A meta-analysis of humor in advertising

Abstract

This meta-analysis combines 369 correlations on the effects of humor in advertising and thus quantifies, updates, and expands previous literature reviews on the effects of humor in advertising. In line with previous reviews, the meta-analytic correlations demonstrate that humor in advertising significantly enhances AAD, attention, and positive affect. Contrary to the assumptions of previous reviews, there is no evidence that humor impacts positive or negative cognitions, and liking of the advertiser. The meta-analytic findings clarify some ambiguous prior conclusions: humor significantly reduces source credibility, enhances positive affect, ABR and purchase intention. The decline from lower order to higher order communication effects is particularly strong, with the effect size of the impact of humor on AAD being twice as large as the effect size for ABR. This impact of humor in advertising has been rather stable over the past decades. A moderator analysis reveals, however, that the findings of academic humor research are somewhat biased. As for the underlying theory, the positive and linear relationship between the funniness of the ad and brand attitudes supports an affective mechanism underlying the impact of humor in advertising.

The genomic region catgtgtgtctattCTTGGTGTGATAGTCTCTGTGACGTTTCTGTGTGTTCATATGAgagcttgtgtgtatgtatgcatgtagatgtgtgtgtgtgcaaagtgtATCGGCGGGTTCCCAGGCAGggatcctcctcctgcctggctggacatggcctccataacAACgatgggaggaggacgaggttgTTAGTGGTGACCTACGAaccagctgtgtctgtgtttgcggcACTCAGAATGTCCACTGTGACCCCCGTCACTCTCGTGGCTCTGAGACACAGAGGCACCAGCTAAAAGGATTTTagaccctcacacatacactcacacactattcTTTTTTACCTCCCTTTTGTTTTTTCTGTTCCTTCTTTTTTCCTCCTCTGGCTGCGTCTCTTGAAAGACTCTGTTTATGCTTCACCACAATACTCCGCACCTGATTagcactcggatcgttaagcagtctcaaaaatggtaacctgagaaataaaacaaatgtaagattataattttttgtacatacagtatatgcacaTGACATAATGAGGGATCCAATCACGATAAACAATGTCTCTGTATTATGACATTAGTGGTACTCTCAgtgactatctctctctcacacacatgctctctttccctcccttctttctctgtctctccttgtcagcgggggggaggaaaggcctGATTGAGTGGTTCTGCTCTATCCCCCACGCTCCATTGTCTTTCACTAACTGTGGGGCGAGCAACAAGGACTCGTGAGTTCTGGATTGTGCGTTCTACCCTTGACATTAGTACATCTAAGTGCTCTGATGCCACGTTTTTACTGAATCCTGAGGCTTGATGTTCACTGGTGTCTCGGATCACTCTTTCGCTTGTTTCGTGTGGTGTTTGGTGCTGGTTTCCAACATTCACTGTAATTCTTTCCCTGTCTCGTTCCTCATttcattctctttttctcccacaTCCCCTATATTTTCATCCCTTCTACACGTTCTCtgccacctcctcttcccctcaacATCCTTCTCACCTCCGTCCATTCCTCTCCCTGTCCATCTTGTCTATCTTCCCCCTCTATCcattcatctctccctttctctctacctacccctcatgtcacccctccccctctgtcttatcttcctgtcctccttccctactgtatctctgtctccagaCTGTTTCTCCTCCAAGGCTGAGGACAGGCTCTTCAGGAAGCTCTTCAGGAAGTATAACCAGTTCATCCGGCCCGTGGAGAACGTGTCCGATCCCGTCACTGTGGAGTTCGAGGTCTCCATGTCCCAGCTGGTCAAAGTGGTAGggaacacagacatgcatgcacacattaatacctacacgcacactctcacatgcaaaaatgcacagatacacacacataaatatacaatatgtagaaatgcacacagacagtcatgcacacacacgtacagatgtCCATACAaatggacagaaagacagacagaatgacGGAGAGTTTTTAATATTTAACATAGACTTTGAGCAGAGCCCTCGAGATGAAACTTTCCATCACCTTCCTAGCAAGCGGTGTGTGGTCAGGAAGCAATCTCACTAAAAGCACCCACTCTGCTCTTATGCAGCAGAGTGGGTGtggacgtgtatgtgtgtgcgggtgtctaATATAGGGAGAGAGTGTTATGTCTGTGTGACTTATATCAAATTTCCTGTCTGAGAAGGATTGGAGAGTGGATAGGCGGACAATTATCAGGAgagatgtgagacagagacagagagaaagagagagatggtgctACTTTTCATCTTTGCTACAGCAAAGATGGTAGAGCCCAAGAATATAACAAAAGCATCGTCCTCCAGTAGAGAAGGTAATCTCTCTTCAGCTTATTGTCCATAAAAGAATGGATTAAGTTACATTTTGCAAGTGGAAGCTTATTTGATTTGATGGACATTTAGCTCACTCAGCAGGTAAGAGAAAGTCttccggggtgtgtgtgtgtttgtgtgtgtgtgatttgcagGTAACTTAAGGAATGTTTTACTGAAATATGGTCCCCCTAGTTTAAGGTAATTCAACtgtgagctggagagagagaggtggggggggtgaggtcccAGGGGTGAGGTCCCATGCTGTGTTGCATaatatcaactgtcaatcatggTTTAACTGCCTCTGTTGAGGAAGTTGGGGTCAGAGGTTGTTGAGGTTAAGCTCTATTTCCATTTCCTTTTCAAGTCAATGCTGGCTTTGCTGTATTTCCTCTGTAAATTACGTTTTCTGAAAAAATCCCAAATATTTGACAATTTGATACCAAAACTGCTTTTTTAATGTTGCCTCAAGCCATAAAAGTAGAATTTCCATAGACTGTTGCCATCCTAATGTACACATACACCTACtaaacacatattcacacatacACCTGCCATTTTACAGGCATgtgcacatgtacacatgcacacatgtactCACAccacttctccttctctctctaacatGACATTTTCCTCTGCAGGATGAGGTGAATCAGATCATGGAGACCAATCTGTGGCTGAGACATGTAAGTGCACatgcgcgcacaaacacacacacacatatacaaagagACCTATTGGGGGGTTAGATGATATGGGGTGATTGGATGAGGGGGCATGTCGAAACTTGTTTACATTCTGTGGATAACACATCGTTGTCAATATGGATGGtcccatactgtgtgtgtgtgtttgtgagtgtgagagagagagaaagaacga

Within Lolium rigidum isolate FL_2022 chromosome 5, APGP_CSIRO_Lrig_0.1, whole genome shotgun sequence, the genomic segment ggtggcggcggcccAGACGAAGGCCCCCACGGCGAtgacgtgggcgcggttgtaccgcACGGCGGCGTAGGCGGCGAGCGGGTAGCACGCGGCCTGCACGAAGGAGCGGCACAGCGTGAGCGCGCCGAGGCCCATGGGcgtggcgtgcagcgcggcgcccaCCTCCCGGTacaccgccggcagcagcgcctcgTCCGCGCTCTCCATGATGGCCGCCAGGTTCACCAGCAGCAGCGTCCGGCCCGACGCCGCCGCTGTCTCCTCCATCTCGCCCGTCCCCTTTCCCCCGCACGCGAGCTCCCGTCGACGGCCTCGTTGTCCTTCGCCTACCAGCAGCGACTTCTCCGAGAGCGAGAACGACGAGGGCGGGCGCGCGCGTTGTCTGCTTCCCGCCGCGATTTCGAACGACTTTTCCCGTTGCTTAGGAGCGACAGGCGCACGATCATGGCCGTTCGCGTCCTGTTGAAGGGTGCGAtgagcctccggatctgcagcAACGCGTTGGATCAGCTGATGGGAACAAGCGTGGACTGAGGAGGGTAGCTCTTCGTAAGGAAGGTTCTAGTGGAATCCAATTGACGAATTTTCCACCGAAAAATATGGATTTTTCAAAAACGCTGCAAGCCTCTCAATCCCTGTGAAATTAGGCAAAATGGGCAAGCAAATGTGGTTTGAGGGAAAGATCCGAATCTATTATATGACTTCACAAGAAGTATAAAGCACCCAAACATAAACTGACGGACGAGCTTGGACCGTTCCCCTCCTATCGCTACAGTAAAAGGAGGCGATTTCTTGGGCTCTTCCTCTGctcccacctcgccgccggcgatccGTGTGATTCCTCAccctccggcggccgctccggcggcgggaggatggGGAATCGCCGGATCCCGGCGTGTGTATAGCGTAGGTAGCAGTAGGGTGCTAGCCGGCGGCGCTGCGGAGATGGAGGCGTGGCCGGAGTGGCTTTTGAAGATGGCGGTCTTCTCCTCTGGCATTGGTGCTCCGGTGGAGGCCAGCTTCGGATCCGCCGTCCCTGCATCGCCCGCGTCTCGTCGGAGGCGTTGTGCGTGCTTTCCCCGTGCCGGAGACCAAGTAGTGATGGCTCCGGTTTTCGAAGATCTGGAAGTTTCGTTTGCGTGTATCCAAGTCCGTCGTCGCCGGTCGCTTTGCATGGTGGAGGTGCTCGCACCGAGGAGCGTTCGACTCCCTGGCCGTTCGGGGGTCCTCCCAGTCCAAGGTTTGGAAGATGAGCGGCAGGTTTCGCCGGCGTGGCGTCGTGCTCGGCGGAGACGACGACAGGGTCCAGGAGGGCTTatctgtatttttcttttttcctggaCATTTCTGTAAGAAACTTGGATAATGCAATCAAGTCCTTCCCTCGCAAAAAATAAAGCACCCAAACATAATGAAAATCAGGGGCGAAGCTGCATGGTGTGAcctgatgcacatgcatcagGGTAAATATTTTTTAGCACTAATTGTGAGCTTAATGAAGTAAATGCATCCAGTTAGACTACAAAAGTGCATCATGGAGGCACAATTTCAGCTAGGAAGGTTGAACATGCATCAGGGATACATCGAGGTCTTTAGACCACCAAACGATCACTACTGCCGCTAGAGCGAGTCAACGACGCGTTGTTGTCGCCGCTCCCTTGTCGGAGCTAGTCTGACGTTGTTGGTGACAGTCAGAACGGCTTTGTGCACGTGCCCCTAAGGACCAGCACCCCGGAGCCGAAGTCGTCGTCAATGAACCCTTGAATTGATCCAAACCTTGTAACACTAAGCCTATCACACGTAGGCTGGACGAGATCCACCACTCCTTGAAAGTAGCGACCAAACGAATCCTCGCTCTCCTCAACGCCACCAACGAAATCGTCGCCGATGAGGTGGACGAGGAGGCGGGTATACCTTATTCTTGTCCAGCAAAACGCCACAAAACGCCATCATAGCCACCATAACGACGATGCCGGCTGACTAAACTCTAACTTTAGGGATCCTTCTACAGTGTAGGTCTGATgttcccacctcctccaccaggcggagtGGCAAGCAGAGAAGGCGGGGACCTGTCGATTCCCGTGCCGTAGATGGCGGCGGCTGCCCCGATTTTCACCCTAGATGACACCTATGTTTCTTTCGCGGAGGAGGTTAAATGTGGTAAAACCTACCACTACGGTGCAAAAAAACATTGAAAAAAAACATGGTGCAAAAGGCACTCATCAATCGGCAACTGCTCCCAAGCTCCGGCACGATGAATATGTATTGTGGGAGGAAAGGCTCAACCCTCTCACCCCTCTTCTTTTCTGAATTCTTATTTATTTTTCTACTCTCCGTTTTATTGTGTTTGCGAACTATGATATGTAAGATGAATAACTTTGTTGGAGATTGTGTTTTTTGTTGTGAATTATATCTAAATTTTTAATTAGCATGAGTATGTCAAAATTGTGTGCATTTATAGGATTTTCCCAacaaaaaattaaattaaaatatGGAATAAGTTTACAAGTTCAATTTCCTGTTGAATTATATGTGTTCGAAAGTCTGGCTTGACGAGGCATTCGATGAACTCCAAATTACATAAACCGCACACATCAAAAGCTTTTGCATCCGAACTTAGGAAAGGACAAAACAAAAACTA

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Acknowledgement

The author would like to thank Alexandra Langer and Torsten Richter for their excellent and committed coding work as well as the editor and the four anonymous JAMS reviewers for their constructive and helpful comments. The work was supported by the German Research Foundation (Deutsche Forschungsgemeinschaft).

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Eisend, M. A meta-analysis of humor in advertising. J. of the Acad. Mark. Sci. 37, 191–203 (2009). https://doi.org/10.1007/s11747-008-0096-y

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Keywords

  • Humor in advertising
  • Meta-analysis
  • Generalization